What Role Should Social Security Really Play in Your Retirement?

There’s a trap that many people fall into when planning for retirement, and it’s assuming that Social Security will provide more financial stability than it actually does. In fact, many people routinely make the mistake of underfunding their nest eggs because they figure that Social Security will provide most or all of their retirement income.

So what role should Social Security play in your retirement? Actually, a smaller one than you might think.

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Social Security has its limits

In the context of retirement planning, it’s a good idea to consider your Social Security benefits one of several income sources. But they absolutely should not be your sole income source.

If you’re an average wage-earner, you can expect Social Security to replace about 40% of your pre-retirement income, assuming benefit cuts don’t come down the pike. Meanwhile, the amount of replacement income you’ll need in retirement will depend on your specific plans and lifestyle.

As a general convention, it’s a good idea to assume you’ll need 70% to 80% of your former earnings to live comfortably. But that assumes that you won’t be dumping expenses, and it also assumes that you spend the bulk of your paycheck right now.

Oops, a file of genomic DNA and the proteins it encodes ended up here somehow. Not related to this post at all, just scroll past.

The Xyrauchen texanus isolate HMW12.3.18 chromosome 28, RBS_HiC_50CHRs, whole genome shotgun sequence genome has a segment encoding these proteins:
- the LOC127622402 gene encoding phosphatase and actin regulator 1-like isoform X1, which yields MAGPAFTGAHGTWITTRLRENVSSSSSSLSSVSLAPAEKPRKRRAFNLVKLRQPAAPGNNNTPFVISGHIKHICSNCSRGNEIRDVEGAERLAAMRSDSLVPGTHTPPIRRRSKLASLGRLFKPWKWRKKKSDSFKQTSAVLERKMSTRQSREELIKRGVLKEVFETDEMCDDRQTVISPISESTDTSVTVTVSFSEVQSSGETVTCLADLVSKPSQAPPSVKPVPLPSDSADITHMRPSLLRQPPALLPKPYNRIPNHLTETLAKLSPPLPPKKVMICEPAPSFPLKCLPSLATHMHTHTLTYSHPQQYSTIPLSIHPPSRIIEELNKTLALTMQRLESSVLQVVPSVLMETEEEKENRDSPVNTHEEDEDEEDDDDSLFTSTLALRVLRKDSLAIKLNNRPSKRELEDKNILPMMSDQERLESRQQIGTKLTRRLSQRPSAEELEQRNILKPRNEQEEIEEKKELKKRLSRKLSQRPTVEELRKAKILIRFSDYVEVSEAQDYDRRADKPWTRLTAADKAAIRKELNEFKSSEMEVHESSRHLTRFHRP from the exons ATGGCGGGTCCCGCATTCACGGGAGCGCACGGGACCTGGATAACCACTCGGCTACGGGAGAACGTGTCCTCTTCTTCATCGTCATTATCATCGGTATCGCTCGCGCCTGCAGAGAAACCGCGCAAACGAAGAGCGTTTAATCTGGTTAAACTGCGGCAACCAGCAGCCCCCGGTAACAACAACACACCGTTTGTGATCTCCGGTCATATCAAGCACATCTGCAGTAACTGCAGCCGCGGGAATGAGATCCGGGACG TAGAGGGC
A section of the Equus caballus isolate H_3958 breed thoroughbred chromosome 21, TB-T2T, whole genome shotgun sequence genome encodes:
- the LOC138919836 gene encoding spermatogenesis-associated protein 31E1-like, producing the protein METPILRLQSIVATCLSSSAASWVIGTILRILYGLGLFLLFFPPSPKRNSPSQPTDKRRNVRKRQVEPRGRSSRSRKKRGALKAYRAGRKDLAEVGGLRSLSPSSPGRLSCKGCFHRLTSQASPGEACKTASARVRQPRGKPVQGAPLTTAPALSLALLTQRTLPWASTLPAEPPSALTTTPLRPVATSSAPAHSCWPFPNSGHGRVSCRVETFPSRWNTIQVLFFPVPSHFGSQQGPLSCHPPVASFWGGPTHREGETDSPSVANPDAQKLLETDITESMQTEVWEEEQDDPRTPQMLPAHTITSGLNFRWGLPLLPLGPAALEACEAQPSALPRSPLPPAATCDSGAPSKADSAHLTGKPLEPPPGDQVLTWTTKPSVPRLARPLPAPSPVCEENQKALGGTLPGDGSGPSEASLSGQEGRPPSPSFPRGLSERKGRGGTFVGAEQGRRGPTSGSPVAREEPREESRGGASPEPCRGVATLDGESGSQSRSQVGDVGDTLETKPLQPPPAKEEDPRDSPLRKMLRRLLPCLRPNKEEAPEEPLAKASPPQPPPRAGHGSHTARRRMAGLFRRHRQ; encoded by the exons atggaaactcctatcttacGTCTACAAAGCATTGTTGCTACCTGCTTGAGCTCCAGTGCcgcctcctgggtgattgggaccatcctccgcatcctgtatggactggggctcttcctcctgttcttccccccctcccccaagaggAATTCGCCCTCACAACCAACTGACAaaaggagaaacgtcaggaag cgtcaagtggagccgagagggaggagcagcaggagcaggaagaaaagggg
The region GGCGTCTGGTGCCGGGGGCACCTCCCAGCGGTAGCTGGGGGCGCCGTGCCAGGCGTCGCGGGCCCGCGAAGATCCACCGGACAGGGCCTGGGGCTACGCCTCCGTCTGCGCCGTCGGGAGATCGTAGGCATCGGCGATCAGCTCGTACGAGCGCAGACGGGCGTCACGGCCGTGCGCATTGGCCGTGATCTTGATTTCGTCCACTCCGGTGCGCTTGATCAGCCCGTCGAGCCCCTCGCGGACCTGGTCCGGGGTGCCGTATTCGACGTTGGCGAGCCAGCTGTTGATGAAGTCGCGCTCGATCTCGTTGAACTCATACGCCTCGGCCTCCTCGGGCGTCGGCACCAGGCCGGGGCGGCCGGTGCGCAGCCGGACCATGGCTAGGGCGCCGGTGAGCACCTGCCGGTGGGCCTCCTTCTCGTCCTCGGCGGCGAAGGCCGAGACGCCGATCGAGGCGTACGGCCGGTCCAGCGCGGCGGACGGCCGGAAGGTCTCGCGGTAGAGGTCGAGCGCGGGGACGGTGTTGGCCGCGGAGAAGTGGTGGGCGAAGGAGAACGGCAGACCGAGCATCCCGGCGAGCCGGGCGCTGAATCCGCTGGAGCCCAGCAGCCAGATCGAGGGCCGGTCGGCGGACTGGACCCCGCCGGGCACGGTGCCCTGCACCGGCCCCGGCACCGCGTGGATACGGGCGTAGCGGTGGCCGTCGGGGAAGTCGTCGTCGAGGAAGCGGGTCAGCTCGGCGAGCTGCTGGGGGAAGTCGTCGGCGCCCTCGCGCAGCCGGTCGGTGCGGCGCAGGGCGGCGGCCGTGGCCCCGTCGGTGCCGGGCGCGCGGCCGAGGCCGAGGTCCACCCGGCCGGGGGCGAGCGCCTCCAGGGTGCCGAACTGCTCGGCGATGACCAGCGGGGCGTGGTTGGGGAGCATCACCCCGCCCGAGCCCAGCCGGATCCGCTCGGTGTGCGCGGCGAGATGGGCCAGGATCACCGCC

If you expect to live more frugally in retirement, such as downsizing your home, then you may not need 70% or more of your former paycheck. And if you only spend 60% of your paycheck right now, then there’s no reason to think you’ll need a higher level of replacement income in retirement (unless, of course, you have really lofty goals).

But either way, you should do your best to figure out how much replacement income you’re targeting, and then assume that Social Security will represent part of that equation. The rest of your retirement income will need to come from other sources, such as your IRA or 401(k) plan, pension income (if you’re privy to it), or earnings from a part-time job.

Run your own numbers

It’s a bad idea to plan on having Social Security cover all or even most of your senior living costs. But will those benefits cover half of your expenses in retirement? Maybe.

Let’s assume you expect to need 80% of your pre-retirement income once you stop working because you don’t want to cut back much on spending. Social Security might get you halfway to that goal. If you can make up the rest via IRA or 401(k) withdrawals and earnings from a part-time gig you hold down, you’re all set. But the key is to make sure those other sources of income are available to you. And that may require advanced planning, such as steadily funding your retirement plan during your working years.

Social Security clearly has its limits, and if benefits are cut in the future (which is a strong possibility as of now), it will provide you with even less income. Understanding the role it will play in your retirement is something you must do ahead of time — so you can make an effort to save for your senior years and avoid a personal financial shortfall.

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